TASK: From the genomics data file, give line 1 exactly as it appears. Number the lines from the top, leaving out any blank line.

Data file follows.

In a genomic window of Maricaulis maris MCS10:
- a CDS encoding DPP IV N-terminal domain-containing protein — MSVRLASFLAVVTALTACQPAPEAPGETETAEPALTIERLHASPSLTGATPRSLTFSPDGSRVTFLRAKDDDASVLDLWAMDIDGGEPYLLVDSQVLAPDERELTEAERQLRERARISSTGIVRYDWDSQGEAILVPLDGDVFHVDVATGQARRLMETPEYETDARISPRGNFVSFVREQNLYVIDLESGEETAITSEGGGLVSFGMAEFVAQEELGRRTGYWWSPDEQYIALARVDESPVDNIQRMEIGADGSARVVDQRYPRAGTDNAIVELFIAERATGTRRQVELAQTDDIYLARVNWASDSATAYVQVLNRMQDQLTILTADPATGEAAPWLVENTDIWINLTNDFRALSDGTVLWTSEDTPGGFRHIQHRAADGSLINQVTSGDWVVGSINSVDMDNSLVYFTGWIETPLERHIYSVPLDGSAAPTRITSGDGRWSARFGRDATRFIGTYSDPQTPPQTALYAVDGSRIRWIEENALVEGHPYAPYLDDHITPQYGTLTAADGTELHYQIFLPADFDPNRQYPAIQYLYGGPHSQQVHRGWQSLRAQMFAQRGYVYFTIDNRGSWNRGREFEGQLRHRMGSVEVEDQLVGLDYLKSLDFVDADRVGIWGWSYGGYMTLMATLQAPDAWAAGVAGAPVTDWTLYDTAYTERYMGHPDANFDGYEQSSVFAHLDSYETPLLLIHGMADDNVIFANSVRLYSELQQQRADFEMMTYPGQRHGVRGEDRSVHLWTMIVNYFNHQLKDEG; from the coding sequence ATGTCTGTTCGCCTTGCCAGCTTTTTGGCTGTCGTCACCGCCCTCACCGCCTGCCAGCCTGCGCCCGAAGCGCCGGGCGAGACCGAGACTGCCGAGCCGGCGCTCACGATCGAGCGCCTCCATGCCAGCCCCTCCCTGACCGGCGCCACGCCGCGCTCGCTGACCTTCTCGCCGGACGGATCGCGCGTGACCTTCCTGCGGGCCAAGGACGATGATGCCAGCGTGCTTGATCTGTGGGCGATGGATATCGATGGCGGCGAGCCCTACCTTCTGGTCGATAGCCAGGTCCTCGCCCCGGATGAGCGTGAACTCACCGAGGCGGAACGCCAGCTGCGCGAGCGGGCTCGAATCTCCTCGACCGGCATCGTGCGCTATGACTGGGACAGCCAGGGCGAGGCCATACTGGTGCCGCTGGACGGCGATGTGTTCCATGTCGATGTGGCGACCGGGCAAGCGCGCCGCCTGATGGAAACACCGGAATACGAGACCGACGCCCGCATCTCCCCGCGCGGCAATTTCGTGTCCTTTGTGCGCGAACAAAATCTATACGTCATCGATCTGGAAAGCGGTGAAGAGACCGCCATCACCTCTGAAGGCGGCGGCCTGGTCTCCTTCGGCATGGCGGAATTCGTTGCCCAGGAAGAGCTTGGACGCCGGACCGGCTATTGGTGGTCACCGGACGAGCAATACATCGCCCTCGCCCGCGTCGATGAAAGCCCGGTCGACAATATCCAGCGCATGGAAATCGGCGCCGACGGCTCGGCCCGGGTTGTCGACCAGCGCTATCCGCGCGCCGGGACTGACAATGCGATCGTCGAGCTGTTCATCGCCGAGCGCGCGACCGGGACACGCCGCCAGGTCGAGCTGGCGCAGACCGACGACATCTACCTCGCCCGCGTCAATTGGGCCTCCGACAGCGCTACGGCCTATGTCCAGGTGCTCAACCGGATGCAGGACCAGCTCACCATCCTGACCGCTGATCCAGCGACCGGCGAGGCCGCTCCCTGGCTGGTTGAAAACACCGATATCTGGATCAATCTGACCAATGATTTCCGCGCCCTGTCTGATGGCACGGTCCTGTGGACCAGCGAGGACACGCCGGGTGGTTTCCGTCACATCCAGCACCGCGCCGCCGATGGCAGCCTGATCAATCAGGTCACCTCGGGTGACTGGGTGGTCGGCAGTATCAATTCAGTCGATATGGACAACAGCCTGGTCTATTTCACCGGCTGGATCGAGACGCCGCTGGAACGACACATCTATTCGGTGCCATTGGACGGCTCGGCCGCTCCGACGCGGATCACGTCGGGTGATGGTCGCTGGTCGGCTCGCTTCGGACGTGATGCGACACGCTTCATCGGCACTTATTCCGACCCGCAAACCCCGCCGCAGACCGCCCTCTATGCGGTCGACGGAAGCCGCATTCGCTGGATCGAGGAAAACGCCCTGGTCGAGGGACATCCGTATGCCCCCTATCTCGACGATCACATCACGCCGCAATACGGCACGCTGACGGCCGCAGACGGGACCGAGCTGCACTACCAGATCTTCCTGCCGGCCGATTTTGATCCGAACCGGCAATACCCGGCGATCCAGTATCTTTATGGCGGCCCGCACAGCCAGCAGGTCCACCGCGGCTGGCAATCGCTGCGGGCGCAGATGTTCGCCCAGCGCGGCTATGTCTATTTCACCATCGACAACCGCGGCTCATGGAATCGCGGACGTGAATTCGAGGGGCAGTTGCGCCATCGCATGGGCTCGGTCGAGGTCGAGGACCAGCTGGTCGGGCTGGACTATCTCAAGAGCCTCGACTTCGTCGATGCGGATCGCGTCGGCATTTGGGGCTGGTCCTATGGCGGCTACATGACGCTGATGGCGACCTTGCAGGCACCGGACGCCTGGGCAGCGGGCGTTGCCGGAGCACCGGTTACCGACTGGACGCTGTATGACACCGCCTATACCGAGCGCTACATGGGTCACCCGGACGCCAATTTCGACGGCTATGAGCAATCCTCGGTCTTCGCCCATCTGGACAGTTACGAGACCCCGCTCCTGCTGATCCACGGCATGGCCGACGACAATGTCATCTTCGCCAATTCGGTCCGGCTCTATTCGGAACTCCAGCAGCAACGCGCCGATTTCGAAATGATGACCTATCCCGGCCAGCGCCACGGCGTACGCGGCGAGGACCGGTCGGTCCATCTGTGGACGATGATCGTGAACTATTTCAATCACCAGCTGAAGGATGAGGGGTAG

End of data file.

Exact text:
In a genomic window of Maricaulis maris MCS10: